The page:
Cave shows his Soundsuits at Jack Shainman alongside Kerry James Marshall, Carrie Mae Weems, Michael Snow, Odil Donald Odita, Bob Knox, Tim Bavington–a diverse stable of artists involved in a wide range of practices, some interdisciplinary in nature, some less so. Check out Cage’s bio: He’s had solo exhibitions at the Museum of Contemporary Art in Jacksonville and a bunch of other smaller contemporary art venues. That the Los Angeles venue of his biggest exhibition to date will be a cultural history museum rather than a contemporary art center seems a little out of context given where Cage has shown previously.
I’ve sat in the conference rooms where the decisions to greenlight exhibitions are made–the choices are complicated and involve a multitude of factors, and believe me, I know that outside observers (like myself) often have an overly simplistic view of how it all goes down. Maybe it’s as simple as the show wasn’t offered to anyone but the Fowler. But I’ve also witnessed firsthand how certain exhibition proposals get tossed aside with hardly a second glance because it belongs “somewhere else,” often that conveniently located cultural history museum that’s right down the street, practically next door, maybe we can collaborate with them on something or maybe not…whatever, “it’s not for us.”
This is not about the relative value of cultural history museums. It’s about context, the meaning of “culture,” and museological responsibility. Is the Fowler’s role, and by extension the role of other cultural history museums, to pick up the slack and plug up the holes left by the fine arts institutions in their city? I haven’t lived in L.A. for awhile now, so I can’t do more than broach the question. But the institutional journey that Nick Cave’s Soundsuits have taken and will take in the future would seem to provide a provocative case study in what qualifies as “contemporary art,” what’s deemed “material culture,” and why that distinction even matters.
*(Is this the part where I’m supposed to do the “due diligence/ full disclosure” thing and report that I was once an assistant curator at the Hammer? Well, then, consider it done.)
Nadia Plesner, a Danish 26-year-old art student, designed a T-shirt depicting a Darfurian child holding a Louis Vuitton bag with a Chihuahua on his shoulder in the vein of Paris Hilton. The image was printed on t-shirts to bring about increased attention to the plight of Darfur and the West’s insistence to trivialize or overlook the issues there.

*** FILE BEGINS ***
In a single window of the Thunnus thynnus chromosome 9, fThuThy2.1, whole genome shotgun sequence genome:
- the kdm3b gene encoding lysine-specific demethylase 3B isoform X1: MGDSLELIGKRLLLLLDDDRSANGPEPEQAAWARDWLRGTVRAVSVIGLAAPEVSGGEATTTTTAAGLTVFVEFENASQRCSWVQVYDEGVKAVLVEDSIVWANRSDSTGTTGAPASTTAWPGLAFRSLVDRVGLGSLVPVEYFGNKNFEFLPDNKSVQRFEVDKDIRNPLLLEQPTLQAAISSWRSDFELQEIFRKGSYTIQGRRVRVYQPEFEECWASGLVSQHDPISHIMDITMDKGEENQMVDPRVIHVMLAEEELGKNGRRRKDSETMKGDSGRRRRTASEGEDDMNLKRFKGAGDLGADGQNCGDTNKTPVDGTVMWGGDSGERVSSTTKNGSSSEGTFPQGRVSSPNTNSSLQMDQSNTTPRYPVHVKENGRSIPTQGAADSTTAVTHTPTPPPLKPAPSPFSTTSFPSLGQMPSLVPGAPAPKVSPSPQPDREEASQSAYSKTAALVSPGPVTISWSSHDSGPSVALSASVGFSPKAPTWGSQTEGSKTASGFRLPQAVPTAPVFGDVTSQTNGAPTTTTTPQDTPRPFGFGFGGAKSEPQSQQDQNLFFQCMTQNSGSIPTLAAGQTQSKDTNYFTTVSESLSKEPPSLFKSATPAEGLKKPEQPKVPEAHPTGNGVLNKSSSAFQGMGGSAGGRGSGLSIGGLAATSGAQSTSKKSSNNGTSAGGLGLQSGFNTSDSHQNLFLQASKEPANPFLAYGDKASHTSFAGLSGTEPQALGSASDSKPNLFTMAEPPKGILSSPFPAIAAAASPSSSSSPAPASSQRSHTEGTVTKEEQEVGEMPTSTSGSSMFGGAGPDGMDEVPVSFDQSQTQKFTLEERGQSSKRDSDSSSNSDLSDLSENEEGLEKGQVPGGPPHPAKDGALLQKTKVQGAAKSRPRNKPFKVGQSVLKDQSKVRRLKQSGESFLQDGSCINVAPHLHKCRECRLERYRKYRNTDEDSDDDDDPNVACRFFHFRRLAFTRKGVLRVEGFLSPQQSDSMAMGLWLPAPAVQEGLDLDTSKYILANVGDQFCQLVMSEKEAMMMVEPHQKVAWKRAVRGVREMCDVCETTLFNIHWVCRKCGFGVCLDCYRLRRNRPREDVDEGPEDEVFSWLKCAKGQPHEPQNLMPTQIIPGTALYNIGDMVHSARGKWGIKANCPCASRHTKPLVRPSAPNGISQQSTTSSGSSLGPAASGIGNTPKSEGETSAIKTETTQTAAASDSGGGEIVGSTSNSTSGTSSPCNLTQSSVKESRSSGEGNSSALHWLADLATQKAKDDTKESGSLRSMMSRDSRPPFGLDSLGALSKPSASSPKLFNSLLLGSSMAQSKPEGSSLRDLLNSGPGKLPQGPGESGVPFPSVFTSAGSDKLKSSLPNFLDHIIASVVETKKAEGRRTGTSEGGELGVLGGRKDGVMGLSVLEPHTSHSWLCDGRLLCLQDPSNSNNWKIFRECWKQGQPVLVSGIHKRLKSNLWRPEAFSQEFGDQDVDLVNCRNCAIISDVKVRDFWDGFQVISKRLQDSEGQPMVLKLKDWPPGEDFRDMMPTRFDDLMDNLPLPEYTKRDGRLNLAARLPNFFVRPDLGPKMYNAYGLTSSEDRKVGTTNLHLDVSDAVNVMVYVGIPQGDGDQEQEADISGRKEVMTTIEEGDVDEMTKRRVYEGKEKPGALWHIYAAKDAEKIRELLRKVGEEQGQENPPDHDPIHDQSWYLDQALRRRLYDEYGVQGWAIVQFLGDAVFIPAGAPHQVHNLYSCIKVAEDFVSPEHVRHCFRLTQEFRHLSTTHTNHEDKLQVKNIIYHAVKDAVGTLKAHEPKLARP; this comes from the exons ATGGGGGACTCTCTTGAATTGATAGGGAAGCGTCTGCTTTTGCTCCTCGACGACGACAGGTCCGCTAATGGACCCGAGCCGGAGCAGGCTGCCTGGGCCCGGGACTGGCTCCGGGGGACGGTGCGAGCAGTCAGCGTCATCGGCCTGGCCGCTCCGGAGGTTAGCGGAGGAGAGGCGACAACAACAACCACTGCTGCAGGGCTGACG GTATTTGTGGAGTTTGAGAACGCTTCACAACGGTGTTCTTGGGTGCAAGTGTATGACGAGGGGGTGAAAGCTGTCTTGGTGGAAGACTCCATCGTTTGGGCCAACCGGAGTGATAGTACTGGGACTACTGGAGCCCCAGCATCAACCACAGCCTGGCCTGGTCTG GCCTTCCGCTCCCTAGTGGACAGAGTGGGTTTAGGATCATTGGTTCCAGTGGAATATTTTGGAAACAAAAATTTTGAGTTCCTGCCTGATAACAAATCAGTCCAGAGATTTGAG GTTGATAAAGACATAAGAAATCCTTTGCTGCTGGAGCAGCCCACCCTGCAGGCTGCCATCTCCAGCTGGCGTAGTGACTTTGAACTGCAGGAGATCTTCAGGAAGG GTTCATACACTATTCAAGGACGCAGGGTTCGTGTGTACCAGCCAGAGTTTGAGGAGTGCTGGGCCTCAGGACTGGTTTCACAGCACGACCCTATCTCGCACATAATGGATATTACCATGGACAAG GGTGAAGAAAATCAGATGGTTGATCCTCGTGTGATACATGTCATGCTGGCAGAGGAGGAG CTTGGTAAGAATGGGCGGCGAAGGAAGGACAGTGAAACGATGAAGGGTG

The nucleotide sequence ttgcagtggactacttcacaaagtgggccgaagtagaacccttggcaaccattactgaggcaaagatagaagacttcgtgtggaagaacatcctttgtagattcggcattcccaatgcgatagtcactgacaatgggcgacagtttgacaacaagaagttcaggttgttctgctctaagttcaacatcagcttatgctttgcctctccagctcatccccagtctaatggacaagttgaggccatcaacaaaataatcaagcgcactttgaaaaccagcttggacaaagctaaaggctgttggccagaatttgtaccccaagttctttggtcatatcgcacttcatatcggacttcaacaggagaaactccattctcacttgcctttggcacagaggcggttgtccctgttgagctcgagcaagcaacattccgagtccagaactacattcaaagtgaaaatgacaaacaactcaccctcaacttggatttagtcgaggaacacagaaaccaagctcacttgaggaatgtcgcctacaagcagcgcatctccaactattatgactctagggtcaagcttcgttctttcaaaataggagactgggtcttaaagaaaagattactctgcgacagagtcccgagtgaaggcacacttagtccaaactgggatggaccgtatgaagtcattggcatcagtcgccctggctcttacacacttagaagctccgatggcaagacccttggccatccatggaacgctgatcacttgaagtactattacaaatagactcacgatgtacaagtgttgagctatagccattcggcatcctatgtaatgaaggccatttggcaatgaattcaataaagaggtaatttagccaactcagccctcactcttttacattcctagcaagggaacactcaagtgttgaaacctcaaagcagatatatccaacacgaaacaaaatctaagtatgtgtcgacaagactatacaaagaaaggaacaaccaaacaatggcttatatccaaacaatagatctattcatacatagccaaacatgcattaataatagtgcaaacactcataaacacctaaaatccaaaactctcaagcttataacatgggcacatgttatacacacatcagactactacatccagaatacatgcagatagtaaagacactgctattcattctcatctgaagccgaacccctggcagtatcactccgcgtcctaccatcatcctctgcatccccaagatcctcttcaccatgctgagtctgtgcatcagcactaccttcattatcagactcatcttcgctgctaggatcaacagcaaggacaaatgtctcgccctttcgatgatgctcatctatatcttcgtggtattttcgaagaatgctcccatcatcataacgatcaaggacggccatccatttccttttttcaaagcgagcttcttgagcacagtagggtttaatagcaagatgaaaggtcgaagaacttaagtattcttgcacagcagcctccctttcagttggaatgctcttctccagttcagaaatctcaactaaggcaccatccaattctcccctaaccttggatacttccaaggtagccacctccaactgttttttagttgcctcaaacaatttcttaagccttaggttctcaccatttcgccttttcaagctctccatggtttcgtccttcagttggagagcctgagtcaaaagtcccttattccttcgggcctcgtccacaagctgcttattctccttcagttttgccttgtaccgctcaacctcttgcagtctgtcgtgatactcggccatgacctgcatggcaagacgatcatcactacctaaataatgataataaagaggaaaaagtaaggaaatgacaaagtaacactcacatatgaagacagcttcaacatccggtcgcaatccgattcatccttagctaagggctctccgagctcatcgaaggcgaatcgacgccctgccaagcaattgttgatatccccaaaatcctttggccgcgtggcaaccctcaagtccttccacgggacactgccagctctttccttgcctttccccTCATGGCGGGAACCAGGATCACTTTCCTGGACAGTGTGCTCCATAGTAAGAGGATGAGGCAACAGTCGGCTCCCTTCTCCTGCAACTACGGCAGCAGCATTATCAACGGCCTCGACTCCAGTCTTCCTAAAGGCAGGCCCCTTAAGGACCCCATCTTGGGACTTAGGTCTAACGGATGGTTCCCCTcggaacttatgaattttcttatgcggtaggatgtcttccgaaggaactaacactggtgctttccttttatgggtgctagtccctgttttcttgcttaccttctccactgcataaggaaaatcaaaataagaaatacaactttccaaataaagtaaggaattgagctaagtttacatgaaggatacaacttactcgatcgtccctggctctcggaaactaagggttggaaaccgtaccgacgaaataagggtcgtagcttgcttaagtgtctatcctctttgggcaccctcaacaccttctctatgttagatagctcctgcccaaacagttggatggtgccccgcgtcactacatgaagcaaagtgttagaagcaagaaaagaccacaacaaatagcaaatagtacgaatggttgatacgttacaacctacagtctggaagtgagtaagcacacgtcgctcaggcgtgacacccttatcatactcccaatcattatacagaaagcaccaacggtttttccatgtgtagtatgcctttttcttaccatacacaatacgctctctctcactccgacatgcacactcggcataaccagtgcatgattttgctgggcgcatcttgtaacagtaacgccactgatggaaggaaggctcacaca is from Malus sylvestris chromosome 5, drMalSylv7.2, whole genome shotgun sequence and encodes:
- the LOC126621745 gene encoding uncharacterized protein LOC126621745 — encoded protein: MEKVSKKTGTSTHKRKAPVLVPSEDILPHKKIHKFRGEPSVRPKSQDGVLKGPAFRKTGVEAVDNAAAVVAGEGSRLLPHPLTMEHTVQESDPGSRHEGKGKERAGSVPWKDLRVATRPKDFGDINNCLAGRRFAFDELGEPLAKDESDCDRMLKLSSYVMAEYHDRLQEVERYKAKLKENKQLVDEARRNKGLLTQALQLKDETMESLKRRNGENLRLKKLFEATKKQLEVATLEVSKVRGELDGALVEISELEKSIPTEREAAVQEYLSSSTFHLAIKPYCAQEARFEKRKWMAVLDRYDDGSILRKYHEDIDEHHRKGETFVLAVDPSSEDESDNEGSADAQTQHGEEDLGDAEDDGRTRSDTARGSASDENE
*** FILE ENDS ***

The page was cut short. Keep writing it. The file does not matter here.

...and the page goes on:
In February of this year the Marc Jacobs run House of Louis Vuitton issued a copyright lawsuit demanding $20,000 a day for each day she continued to use this image and reimbursement for legal fees. Plesner is scheduled to meet with Louis Vuitton in Paris with her lawyer on May 30th since she refused to comply.
New York Mag has a interview with Nadia Plesner that makes for an interesting read.
While the House of Louis Vuitton is busy spending thousands of dollars suing her instead of capitalizing on the moment by making a donation in her name to charity and realizing that parody/caricature and non competitive market copyright have a considerable barring on this “copyright” case. May Bad at Sports suggest other parody related/for profit targets for their attention.
SNL Season 31: Episode 10 – Where a copyrighted Louis Vuitton like background was used to parody a sweet sixteen skit.
Every Editorial Cartoon ever made that has a Louis Vuitton related caricature – Newspapers used to be for profit industries at one time.
Paris Hilton – A living caricature of a human being who is regularly seen with a LV handbag.
Building on its long history of supporting the arts, today Gap introduced Artist Editions T-Shirts, a limited edition collection of t-shirts designed by 13 of today’s most influential contemporary artists, including Chuck Close, Jeff Koons, Marilyn Minter, Kiki Smith, Cai Guo-Qiang, Barbara Kruger, Ashley Bickerton, Kenny Scharf, Glenn Ligon, Rirkrit Tiravanija, Kerry James Marshall, Hanna Liden and Sarah Sze.
Gap worked in close partnership with the Whitney Museum of American Art and Art Production Fund to create the collection with the 13 artists, who are all previous Whitney Biennial participants. The Whitney Biennial is a special exhibition held every two years at the Whitney Museum of American Art that features the most important contemporary art in the United States. Gap is a proud sponsor of the 2008 Whitney Biennial.
The limited edition collection is available exclusively at select Gap stores in the U.S., Canada, the U.K. and franchise markets, as well as online in the U.S. at gap.com. It’s also available at the Whitney Museum of American Art, the San Francisco Museum of Modern Art, the Museum of Contemporary Art Chicago, the Museum of Contemporary Art Los Angeles, the Walker Art Center in Minneapolis and at Colette, a Paris-based boutique. The t-shirts range in price from $28 to $38.